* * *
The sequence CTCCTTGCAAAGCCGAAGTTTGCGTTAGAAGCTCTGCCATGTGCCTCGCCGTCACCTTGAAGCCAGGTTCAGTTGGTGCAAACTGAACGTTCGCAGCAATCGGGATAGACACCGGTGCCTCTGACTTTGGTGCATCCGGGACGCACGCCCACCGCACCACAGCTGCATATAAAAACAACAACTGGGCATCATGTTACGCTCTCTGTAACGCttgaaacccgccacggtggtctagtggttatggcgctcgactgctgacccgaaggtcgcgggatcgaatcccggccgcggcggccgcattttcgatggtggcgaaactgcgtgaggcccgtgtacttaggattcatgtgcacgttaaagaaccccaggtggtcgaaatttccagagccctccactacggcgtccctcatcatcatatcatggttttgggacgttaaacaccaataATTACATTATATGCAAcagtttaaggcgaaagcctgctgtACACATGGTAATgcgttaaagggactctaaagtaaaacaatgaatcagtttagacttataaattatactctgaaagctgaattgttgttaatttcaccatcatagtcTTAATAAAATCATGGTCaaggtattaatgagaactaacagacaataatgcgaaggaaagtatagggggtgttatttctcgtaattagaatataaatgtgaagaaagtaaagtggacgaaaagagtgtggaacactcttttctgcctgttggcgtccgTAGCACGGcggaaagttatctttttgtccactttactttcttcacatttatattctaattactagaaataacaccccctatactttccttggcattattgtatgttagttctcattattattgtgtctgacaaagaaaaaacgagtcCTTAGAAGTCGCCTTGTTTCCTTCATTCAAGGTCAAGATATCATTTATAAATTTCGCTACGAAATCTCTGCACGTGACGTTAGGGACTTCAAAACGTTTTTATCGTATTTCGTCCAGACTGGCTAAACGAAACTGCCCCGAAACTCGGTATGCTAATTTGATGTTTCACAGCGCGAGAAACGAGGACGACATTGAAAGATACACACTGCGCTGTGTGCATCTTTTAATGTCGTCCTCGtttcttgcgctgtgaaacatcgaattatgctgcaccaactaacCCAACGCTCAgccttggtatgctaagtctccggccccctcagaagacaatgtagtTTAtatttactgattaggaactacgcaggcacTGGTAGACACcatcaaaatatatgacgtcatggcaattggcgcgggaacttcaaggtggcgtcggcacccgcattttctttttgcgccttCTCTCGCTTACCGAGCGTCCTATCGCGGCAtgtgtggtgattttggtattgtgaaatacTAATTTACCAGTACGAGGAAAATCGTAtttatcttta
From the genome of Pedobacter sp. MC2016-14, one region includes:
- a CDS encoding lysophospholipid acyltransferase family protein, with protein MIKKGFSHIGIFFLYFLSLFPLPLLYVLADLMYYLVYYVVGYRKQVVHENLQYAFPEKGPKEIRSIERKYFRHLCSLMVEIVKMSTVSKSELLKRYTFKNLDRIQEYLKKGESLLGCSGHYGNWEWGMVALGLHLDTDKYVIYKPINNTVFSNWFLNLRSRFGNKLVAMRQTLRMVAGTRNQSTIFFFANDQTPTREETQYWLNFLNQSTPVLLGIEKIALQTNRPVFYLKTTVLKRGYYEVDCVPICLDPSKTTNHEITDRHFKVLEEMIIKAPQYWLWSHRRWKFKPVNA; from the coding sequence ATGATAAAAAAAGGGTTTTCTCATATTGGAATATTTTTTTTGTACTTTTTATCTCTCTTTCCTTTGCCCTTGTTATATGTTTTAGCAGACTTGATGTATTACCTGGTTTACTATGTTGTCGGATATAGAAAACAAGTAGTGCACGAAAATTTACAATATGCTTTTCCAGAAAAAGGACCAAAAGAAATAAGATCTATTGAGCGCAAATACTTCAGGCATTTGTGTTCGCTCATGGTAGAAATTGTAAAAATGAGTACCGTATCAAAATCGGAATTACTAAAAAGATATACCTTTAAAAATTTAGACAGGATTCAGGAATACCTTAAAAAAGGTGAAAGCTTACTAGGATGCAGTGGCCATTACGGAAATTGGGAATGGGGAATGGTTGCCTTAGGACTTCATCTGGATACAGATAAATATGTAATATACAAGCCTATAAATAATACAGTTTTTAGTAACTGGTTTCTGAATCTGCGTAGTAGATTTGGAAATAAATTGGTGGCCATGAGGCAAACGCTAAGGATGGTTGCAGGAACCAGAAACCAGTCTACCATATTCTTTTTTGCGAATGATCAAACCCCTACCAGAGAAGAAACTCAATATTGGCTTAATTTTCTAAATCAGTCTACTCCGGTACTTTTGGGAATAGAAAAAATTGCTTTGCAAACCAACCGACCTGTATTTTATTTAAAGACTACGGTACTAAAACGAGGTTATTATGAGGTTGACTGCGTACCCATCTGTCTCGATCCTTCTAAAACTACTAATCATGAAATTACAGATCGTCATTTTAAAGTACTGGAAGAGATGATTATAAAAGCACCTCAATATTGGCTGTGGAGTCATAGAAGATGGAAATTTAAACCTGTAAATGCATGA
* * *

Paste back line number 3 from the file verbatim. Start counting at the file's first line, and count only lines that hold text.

- a CDS encoding lysophospholipid acyltransferase family protein, with protein MIKKGFSHIGIFFLYFLSLFPLPLLYVLADLMYYLVYYVVGYRKQVVHENLQYAFPEKGPKEIRSIERKYFRHLCSLMVEIVKMSTVSKSELLKRYTFKNLDRIQEYLKKGESLLGCSGHYGNWEWGMVALGLHLDTDKYVIYKPINNTVFSNWFLNLRSRFGNKLVAMRQTLRMVAGTRNQSTIFFFANDQTPTREETQYWLNFLNQSTPVLLGIEKIALQTNRPVFYLKTTVLKRGYYEVDCVPICLDPSKTTNHEITDRHFKVLEEMIIKAPQYWLWSHRRWKFKPVNA; from the coding sequence ATGATAAAAAAAGGGTTTTCTCATATTGGAATATTTTTTTTGTACTTTTTATCTCTCTTTCCTTTGCCCTTGTTATATGTTTTAGCAGACTTGATGTATTACCTGGTTTACTATGTTGTCGGATATAGAAAACAAGTAGTGCACGAAAATTTACAATATGCTTTTCCAGAAAAAGGACCAAAAGAAATAAGATCTATTGAGCGCAAATACTTCAGGCATTTGTGTTCGCTCATGGTAGAAATTGTAAAAATGAGTACCGTATCAAAATCGGAATTACTAAAAAGATATACCTTTAAAAATTTAGACAGGATTCAGGAATACCTTAAAAAAGGTGAAAGCTTACTAGGATGCAGTGGCCATTACGGAAATTGGGAATGGGGAATGGTTGCCTTAGGACTTCATCTGGATACAGATAAATATGTAATATACAAGCCTATAAATAATACAGTTTTTAGTAACTGGTTTCTGAATCTGCGTAGTAGATTTGGAAATAAATTGGTGGCCATGAGGCAAACGCTAAGGATGGTTGCAGGAACCAGAAACCAGTCTACCATATTCTTTTTTGCGAATGATCAAACCCCTACCAGAGAAGAAACTCAATATTGGCTTAATTTTCTAAATCAGTCTACTCCGGTACTTTTGGGAATAGAAAAAATTGCTTTGCAAACCAACCGACCTGTATTTTATTTAAAGACTACGGTACTAAAACGAGGTTATTATGAGGTTGACTGCGTACCCATCTGTCTCGATCCTTCTAAAACTACTAATCATGAAATTACAGATCGTCATTTTAAAGTACTGGAAGAGATGATTATAAAAGCACCTCAATATTGGCTGTGGAGTCATAGAAGATGGAAATTTAAACCTGTAAATGCATGA